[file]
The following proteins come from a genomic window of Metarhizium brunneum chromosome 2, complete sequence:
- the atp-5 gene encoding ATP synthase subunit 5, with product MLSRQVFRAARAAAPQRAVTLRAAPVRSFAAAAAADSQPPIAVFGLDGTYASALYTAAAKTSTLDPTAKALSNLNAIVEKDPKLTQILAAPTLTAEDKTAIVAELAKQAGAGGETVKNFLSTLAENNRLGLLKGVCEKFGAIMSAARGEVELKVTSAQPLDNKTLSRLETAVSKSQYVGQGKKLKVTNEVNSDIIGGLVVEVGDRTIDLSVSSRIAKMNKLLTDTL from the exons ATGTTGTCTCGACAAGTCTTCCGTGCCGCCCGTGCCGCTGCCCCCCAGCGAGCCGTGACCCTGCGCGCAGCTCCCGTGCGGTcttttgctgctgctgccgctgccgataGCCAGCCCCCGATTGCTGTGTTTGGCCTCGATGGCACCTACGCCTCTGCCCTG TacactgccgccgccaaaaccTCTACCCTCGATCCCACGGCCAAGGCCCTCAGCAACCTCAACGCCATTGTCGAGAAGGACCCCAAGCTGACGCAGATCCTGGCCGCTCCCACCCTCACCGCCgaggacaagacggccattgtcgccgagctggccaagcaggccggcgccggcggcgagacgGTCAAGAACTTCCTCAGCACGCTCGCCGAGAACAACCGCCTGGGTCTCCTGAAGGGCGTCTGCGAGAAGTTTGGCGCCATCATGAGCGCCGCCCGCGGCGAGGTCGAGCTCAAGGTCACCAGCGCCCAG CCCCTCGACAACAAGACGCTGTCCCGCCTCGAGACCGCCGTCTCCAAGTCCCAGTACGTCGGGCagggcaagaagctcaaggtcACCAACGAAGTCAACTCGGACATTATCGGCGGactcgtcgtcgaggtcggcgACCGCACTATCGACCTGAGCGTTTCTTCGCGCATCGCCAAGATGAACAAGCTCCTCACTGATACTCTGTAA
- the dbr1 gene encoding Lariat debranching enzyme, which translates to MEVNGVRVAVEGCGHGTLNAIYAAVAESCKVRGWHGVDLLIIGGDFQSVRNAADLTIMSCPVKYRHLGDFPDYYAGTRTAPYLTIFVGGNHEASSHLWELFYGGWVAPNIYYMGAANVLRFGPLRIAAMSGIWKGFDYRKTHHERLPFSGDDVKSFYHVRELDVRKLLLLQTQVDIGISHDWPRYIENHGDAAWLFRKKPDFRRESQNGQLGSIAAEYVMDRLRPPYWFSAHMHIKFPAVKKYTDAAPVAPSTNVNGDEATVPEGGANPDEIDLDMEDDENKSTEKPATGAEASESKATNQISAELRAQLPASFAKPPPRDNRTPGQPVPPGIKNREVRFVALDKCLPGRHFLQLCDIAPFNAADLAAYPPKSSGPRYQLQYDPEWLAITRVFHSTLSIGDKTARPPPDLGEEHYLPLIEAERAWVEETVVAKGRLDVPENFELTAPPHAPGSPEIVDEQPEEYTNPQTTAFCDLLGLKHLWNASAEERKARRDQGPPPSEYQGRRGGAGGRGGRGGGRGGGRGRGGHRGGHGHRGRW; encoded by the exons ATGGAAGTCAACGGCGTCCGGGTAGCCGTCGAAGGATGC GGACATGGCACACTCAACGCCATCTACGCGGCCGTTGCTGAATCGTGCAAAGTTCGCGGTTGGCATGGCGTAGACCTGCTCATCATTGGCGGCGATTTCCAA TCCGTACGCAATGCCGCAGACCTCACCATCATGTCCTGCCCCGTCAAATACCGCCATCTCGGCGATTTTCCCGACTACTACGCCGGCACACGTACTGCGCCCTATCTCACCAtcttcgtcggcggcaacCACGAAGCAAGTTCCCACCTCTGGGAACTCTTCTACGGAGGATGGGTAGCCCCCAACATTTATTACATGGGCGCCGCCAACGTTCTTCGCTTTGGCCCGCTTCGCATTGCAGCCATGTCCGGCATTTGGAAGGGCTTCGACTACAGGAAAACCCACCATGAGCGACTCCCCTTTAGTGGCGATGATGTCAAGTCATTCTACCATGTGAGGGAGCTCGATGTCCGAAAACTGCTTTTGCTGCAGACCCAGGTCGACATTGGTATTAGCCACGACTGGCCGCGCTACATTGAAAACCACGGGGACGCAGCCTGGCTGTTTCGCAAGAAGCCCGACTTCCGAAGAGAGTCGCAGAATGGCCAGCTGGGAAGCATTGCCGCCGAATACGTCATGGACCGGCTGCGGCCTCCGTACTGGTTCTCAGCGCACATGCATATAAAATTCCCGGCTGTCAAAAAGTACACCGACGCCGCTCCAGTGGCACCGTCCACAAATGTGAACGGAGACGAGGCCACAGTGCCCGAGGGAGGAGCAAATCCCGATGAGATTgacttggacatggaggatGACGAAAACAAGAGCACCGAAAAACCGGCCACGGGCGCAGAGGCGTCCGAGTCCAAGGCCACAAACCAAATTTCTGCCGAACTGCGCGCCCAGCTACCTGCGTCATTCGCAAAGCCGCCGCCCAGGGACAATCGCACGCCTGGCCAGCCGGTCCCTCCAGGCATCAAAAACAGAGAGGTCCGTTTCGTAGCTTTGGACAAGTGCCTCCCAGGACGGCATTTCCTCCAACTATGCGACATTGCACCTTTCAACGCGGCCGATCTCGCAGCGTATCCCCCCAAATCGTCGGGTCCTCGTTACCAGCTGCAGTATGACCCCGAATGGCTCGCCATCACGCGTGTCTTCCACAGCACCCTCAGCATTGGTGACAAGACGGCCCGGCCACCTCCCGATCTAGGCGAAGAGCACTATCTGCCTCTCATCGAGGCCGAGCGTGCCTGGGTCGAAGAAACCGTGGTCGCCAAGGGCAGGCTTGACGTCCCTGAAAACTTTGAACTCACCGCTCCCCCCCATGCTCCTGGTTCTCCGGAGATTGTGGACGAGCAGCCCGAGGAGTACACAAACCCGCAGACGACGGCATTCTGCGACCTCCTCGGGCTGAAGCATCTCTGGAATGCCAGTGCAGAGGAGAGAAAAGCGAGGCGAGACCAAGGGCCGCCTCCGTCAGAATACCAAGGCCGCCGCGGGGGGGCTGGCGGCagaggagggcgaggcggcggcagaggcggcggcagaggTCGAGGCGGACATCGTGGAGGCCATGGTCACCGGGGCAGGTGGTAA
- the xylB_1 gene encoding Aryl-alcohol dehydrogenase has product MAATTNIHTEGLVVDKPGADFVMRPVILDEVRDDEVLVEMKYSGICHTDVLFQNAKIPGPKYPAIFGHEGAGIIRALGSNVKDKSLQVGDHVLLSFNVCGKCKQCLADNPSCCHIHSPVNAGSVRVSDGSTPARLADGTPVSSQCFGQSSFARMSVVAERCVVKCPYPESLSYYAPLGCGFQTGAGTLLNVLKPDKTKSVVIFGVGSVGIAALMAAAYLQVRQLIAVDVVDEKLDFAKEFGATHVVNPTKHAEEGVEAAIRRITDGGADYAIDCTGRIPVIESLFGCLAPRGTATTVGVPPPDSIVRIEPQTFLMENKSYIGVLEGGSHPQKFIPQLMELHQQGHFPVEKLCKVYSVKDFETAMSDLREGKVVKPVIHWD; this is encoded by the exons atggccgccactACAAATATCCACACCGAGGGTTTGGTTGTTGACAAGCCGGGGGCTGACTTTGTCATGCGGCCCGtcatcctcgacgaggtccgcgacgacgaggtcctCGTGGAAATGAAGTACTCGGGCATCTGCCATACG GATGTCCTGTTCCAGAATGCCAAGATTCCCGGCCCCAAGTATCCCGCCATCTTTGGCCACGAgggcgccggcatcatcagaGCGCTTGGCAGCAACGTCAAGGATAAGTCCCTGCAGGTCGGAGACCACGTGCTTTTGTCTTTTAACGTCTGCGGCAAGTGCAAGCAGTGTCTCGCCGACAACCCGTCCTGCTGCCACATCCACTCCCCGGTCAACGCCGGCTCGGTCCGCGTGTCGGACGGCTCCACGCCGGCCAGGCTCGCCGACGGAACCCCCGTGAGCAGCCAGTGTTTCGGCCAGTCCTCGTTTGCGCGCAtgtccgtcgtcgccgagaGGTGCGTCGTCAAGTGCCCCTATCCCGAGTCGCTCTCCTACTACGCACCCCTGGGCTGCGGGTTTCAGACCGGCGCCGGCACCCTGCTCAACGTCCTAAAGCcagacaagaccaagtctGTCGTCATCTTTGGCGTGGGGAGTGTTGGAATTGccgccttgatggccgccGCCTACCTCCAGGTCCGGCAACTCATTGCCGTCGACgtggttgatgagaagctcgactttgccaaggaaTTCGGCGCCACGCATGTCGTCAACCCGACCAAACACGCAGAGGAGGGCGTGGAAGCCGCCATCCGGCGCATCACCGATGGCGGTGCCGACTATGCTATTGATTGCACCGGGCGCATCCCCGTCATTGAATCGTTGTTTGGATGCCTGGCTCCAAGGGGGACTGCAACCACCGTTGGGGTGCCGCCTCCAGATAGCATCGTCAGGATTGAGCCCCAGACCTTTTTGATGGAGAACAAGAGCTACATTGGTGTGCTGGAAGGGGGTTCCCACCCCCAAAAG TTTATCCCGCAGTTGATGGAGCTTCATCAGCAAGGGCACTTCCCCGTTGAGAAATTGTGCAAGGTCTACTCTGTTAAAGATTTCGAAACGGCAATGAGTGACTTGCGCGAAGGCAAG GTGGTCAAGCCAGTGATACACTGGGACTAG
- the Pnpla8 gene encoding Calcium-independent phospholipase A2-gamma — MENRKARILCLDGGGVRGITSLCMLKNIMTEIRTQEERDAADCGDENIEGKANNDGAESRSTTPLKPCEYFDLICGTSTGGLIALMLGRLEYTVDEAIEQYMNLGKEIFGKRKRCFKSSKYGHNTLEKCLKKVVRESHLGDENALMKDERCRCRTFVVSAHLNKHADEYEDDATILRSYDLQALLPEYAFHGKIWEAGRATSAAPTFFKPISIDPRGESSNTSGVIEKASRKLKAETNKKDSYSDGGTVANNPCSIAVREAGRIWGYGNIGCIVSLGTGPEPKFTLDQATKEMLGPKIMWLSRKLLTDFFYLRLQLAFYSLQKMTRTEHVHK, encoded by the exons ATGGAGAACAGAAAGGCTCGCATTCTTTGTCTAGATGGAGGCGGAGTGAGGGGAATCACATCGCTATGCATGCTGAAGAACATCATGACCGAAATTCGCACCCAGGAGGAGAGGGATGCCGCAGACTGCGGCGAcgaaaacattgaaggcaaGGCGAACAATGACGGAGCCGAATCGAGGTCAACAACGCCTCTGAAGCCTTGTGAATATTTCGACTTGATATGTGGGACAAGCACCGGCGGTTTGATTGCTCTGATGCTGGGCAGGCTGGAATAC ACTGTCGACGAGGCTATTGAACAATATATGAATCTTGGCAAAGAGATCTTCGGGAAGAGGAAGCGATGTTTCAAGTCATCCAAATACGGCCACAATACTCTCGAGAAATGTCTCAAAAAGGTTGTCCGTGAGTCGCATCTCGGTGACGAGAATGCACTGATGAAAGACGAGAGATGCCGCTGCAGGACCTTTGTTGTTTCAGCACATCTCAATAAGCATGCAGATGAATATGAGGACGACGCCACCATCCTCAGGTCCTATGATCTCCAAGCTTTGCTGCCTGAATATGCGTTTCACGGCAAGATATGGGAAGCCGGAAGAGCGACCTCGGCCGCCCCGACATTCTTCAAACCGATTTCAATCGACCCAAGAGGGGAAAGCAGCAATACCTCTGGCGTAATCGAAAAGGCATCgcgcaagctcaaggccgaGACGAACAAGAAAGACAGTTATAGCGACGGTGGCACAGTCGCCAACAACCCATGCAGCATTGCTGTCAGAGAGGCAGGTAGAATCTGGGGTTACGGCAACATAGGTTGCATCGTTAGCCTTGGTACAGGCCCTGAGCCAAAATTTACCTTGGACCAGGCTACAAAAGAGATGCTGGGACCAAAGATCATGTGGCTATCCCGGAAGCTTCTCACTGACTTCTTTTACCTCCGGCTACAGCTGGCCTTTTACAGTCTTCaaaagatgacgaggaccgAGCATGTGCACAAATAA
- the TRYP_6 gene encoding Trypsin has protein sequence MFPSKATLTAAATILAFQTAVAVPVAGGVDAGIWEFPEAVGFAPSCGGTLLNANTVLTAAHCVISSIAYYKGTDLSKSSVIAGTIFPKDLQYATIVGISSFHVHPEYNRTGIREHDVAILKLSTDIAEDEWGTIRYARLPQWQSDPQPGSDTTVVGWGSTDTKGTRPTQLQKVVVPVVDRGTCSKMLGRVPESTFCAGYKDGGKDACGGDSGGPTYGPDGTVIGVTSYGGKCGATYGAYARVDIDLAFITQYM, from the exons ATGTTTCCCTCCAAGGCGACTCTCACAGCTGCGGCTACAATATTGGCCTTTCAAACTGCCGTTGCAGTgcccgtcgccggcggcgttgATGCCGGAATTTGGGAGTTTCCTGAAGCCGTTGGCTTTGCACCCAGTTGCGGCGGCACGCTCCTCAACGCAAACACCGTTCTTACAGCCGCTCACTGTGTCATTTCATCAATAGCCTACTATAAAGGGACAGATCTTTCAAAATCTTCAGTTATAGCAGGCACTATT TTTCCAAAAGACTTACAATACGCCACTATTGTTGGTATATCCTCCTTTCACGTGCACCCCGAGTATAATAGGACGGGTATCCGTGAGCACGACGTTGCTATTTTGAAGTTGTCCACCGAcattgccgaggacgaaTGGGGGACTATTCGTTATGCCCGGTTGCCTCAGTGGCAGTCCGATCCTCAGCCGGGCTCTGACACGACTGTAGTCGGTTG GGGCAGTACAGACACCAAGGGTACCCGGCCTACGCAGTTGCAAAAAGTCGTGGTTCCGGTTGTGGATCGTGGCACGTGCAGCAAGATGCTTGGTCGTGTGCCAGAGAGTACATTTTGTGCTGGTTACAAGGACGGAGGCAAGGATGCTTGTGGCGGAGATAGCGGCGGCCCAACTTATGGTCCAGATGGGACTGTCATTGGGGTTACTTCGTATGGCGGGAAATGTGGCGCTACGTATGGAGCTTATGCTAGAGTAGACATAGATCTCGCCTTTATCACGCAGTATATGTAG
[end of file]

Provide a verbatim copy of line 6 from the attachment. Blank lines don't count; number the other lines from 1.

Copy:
- the TRYP_6 gene encoding Trypsin has protein sequence MFPSKATLTAAATILAFQTAVAVPVAGGVDAGIWEFPEAVGFAPSCGGTLLNANTVLTAAHCVISSIAYYKGTDLSKSSVIAGTIFPKDLQYATIVGISSFHVHPEYNRTGIREHDVAILKLSTDIAEDEWGTIRYARLPQWQSDPQPGSDTTVVGWGSTDTKGTRPTQLQKVVVPVVDRGTCSKMLGRVPESTFCAGYKDGGKDACGGDSGGPTYGPDGTVIGVTSYGGKCGATYGAYARVDIDLAFITQYM, from the exons ATGTTTCCCTCCAAGGCGACTCTCACAGCTGCGGCTACAATATTGGCCTTTCAAACTGCCGTTGCAGTgcccgtcgccggcggcgttgATGCCGGAATTTGGGAGTTTCCTGAAGCCGTTGGCTTTGCACCCAGTTGCGGCGGCACGCTCCTCAACGCAAACACCGTTCTTACAGCCGCTCACTGTGTCATTTCATCAATAGCCTACTATAAAGGGACAGATCTTTCAAAATCTTCAGTTATAGCAGGCACTATT TTTCCAAAAGACTTACAATACGCCACTATTGTTGGTATATCCTCCTTTCACGTGCACCCCGAGTATAATAGGACGGGTATCCGTGAGCACGACGTTGCTATTTTGAAGTTGTCCACCGAcattgccgaggacgaaTGGGGGACTATTCGTTATGCCCGGTTGCCTCAGTGGCAGTCCGATCCTCAGCCGGGCTCTGACACGACTGTAGTCGGTTG GGGCAGTACAGACACCAAGGGTACCCGGCCTACGCAGTTGCAAAAAGTCGTGGTTCCGGTTGTGGATCGTGGCACGTGCAGCAAGATGCTTGGTCGTGTGCCAGAGAGTACATTTTGTGCTGGTTACAAGGACGGAGGCAAGGATGCTTGTGGCGGAGATAGCGGCGGCCCAACTTATGGTCCAGATGGGACTGTCATTGGGGTTACTTCGTATGGCGGGAAATGTGGCGCTACGTATGGAGCTTATGCTAGAGTAGACATAGATCTCGCCTTTATCACGCAGTATATGTAG